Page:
A Charles Sturt University sports journalism graduate who comes from Port Macquarie has been awarded a University Medal and already works in the industry he enjoys.
Mr Blake Johnson graduated with a Bachelor of Sports Media, now offered as the Bachelor of Communication (with specialisations)) in the Charles Sturt School of Information and Communication Studies. His award was conferred when he graduated with more than 3,200 Charles Sturt graduates on Friday 3 December.
The University Medal was awarded to only 32 December graduates and is the highest honour that a student can receive. To be awarded a University Medal, a student has to achieve High Distinctions (HDs) in nearly all their subjects and if a student receives all HDs they will receive a Grade Point Average (GPA) of seven.
“It’s cool to have the work that I put in acknowledged with a University Medal,” Blake said. “I don’t usually share much about what I’ve done but after three years of knuckling down it’s nice to take a second to sum up that achievement.”
Blake grew up in Port Macquarie where he attended Mackillop College, and after trying veterinary science at another university switched to media studies online with Charles Sturt in Bathurst while living in Sydney.
He initially thought that after high school he wanted to work with animals but soon came to realise that doing so – particularly in a clinical sense - would ruin the enjoyment of it all.
“With that out of the picture, I decided to go in the sport direction as that was my next biggest interest and after studying that area for a year or so and discovering that my fondness for sport was still just as strong, I stuck with it,” Blake said.
“I’ve also been a long-time fan and participant of a fair few sports so that helped grow my interest in it. Interestingly, although I’ve never played basketball, it quickly became my favourite thing to watch, and I really enjoy the hype surrounding its media content.
“I became invested in it around the same time I was making my decision on what to study next, so perhaps that drove a fair chunk of my curiosity in the degree.”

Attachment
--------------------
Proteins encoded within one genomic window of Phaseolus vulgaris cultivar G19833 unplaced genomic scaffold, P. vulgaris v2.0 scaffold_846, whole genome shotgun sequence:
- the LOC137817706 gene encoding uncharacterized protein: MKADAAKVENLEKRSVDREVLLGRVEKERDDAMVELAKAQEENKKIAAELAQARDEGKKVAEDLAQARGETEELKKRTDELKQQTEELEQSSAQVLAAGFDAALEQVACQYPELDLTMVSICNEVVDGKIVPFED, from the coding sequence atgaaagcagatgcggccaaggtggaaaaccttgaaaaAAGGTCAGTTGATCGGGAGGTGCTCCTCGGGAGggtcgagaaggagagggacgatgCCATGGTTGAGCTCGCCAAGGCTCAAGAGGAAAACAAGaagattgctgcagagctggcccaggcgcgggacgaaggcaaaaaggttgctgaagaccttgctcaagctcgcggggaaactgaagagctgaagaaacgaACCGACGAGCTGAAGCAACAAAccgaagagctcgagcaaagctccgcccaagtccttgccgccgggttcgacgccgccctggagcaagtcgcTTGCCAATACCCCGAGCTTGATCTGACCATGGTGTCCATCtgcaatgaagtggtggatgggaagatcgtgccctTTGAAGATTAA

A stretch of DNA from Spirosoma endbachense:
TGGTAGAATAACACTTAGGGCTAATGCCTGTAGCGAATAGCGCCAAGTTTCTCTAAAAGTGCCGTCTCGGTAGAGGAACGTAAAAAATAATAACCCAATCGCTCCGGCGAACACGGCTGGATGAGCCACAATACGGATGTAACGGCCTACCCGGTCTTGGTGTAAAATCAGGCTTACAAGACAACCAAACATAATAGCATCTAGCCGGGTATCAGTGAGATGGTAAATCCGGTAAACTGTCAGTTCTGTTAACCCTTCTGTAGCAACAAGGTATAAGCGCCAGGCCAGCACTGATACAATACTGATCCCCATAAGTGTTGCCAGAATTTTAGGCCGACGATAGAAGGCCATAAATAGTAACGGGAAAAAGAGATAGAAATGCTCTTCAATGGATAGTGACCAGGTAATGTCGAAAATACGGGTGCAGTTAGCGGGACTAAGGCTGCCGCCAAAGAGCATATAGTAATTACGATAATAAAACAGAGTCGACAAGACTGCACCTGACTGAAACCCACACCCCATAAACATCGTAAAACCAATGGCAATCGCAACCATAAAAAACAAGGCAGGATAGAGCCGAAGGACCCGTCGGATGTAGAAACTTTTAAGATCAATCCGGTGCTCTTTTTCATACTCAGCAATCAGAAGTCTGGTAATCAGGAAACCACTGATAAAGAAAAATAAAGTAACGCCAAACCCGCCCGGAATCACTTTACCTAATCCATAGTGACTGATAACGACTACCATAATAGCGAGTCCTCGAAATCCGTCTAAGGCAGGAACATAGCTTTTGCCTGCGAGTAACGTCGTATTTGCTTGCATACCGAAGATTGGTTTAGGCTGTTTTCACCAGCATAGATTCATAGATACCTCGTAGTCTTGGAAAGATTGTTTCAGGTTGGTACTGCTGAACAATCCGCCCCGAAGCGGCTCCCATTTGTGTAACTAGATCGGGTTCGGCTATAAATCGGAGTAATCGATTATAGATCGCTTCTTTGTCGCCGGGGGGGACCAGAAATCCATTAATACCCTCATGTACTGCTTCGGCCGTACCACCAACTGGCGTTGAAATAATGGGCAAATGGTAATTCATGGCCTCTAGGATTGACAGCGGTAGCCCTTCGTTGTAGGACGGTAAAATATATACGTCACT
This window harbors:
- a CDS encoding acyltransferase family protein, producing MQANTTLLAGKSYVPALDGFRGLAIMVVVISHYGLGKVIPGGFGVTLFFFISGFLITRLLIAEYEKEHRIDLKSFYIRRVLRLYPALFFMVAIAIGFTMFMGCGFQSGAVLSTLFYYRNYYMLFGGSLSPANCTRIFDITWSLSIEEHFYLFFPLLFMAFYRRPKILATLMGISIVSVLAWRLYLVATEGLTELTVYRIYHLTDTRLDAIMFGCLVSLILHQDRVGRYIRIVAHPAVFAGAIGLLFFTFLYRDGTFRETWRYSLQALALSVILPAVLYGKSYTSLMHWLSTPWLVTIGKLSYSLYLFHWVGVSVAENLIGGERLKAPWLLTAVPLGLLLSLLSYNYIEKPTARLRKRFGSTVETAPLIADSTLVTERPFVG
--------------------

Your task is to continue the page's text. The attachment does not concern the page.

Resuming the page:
Reflecting on the challenges of studying during the COVID-19 pandemic and lockdowns, Blake said obviously COVID was challenging for everyone.
“Though working online was already familiar to me, it did make having a work-life balance difficult confined to our little shoe-box in Sydney,” he said.
“I think having my girlfriend there who was going through the same situation with her studies helped a lot, and we kind of kept each other on task. Plus, there wasn’t much else to do.
“It was also challenging working online and not having the same connection with students I’d become familiar with throughout high school, and also in my first year of uni in Sydney. It just encouraged me to be more independent.”
Blake said study at Charles Sturt prepared him for the industry he now works in because it provided a good balance between practical experience as well as a reflection on the industry landscape and what’s gone wrong in the past.
“While practice with the tools is necessary to work in the media industry, learning about how to work mindfully was really valuable,” Blake said.
“The work placements also gave me an idea of what to expect, and in fact, I’m now working with the business where I conducted my uni work placement.”
Now that he’s graduated Blake is currently working remotely in Port Macquarie as a video editor for an online sports site that deals in editorial and opinion-based stories.
“We do live coverage work, as well as news-based video packages,” he said.
“I want to continue working in a visually-orientated media field as I’ve always been rather creative, and I hope to share content that reflects that and hopefully gets other people to appreciate that.”
Now that he has graduated, Blake said it is quite a relief and looks forward to his formal graduation ceremony in 2022.
“While I enjoyed my studies, I’m ready to go on to something else now,” he said.
“I think graduation ceremonies are important to help us step back and capture what you’ve achieved over a significant portion of your life.
“We’re always moving on to the next thing so quickly and without something like a graduation that forces you to appreciate what you’ve done, the moments kind of bleed into each other.
“While I personally have never been one to make a fuss about these sorts of things, my family are pretty keen on attending a re-scheduled graduation next year.”
Blake’s advice for prospective students considering tertiary study?
“Don’t look at Charles Sturt University as just a place where you learn academic information,” he said. “The vast majority of what is taught is geared toward real-life experience and careers. It’s worth your time.”